Gender inequity in agroforestry seed supply

by Luigi Guarino on July 26, 2011

You may remember that in last this week’s Brainfood we linked to a paper which looked at agroforestry input supply systems, and recommended a commercial, decentralized model for getting high quality tree seeds to smallholders. Now I’ve come across “Gender and agroforestry in Africa: a review of women’s participation.” The bottom line — not surprisingly, alas — is that women’s participation tends to be lower in enterprises in which there’s more money at stake. But this second paper only looked at the outputs, not the inputs. It would be interesting to know whether women tend to be edged out of commercial tree seed supply enterprises too. I suspect they do, which suggests that following the recommendation of the first paper for tree seed supply systems might result in even more pronounced gender inequity. So what could be done about it? Both papers include ICRAF staff as co-authors, though there’s no overlap. Maybe some of them have already thought about this and might like to comment here.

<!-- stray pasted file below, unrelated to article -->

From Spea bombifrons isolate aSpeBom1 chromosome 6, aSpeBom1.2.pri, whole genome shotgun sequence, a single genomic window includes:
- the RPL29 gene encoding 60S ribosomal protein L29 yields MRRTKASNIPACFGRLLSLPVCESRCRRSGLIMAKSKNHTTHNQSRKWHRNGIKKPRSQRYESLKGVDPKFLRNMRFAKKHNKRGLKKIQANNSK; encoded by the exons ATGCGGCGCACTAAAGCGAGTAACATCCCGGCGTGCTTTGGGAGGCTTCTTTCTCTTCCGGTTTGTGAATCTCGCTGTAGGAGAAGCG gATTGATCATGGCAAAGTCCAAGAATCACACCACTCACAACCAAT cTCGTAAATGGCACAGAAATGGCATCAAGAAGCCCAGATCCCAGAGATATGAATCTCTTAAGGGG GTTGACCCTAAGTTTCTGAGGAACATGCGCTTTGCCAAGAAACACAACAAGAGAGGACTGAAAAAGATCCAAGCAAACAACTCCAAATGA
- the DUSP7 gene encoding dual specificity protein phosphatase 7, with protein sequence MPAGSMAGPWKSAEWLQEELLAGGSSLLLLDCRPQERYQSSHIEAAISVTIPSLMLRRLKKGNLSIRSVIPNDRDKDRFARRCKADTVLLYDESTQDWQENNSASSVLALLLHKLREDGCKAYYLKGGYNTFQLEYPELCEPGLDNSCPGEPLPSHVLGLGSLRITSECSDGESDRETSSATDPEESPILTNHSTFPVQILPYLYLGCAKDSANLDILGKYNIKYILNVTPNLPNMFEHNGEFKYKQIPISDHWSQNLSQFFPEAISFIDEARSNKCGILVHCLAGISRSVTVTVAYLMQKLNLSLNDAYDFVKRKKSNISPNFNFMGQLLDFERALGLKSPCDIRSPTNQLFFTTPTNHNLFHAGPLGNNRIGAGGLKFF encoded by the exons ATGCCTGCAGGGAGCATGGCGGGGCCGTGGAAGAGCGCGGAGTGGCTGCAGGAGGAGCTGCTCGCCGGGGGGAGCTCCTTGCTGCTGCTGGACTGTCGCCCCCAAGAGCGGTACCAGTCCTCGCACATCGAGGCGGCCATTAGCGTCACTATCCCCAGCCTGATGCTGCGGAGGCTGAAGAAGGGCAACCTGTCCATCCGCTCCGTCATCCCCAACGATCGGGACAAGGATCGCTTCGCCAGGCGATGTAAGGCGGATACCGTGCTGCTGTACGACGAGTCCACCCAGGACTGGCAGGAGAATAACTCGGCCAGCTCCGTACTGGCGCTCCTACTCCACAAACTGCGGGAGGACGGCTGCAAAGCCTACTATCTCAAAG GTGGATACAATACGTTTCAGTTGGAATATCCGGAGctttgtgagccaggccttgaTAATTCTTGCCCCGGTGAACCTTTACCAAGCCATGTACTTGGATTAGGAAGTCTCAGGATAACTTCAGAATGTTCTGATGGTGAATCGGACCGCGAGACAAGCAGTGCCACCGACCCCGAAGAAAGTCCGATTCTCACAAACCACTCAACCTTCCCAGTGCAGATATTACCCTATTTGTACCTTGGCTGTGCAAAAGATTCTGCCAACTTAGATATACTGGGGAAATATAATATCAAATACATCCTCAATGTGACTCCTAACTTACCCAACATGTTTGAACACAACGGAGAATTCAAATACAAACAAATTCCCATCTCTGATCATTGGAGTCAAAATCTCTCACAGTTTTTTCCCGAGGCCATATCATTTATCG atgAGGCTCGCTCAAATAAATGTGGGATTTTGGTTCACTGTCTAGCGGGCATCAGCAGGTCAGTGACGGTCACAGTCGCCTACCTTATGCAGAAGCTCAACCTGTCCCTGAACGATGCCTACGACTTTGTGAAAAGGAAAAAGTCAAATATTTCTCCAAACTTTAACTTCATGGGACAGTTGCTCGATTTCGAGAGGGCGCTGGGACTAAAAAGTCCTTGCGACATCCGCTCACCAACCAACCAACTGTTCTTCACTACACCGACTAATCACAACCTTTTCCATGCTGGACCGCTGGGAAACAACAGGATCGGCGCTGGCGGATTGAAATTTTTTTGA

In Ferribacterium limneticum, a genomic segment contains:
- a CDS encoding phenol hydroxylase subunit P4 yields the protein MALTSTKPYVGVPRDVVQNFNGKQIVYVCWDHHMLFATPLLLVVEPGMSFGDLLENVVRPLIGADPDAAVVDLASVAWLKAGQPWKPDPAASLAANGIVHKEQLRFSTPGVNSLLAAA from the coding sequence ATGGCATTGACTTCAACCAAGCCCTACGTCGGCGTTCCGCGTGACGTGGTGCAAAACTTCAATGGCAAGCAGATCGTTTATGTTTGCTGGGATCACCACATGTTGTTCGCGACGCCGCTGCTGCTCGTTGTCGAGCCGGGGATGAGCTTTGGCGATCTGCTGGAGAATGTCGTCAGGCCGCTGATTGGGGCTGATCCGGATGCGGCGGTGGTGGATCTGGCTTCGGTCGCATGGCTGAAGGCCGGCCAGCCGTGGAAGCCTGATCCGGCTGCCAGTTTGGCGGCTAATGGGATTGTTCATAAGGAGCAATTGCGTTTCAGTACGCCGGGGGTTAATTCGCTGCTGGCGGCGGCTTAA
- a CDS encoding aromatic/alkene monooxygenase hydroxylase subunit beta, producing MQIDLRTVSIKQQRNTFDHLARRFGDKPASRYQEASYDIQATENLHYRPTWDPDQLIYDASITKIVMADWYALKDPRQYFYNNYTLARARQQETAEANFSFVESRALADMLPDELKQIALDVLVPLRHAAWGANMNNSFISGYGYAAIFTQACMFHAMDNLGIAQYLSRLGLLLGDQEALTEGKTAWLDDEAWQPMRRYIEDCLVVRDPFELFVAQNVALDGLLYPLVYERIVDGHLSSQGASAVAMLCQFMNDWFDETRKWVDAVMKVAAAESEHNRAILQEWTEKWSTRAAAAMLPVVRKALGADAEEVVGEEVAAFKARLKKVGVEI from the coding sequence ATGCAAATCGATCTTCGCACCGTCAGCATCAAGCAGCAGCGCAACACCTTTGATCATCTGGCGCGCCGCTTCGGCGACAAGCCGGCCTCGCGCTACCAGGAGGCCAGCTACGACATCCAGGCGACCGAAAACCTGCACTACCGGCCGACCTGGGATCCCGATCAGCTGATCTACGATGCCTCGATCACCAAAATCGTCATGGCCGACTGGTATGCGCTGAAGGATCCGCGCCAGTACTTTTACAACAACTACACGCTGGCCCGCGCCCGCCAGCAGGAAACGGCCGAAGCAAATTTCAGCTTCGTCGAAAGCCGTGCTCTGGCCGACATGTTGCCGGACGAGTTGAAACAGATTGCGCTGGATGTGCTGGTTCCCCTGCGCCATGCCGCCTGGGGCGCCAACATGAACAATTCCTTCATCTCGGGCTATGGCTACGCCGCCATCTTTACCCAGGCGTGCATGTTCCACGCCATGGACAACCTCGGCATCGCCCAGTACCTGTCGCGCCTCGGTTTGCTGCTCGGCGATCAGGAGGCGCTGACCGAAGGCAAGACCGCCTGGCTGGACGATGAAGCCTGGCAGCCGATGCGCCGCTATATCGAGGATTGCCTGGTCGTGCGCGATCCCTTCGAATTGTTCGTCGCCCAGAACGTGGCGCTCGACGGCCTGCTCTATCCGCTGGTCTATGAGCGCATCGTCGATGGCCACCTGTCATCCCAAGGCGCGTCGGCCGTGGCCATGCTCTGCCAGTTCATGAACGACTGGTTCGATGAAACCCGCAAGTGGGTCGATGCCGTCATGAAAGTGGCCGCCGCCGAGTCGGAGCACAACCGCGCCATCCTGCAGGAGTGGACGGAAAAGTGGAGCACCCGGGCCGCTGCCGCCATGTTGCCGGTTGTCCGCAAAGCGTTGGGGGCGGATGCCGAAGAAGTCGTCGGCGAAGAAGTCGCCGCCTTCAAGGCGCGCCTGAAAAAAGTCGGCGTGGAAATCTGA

{ 2 comments… read them below or add one }

Jens-Peter Barnekow Lillesø June 21, 2013 at 3:07 pm

Hi Luigi, I just discovered comments here on your blog. My response would be that it depends on the circumstances. From our surveys it seems that nursery owners are indeed most often men. However, Christine Holding in her chapter in a World Bank publication (easy to google) discusses a survey we made in Uganda, where it seems that there are a lot of women groups collecting seed and producing seedlings in nurseries. Quote “These women and their CBOs are not reached by any of the NGOs”. I am still trying to find funds to expand the study into a project that could make their enterprises stronger.

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Luigi Guarino June 24, 2013 at 11:23 am

Thanks, Jens-Peter. Just to help other readers, the World Bank publication in question is part 2 of the Gender in Agriculture Sourcebook. And the quote is to be found on page 663.

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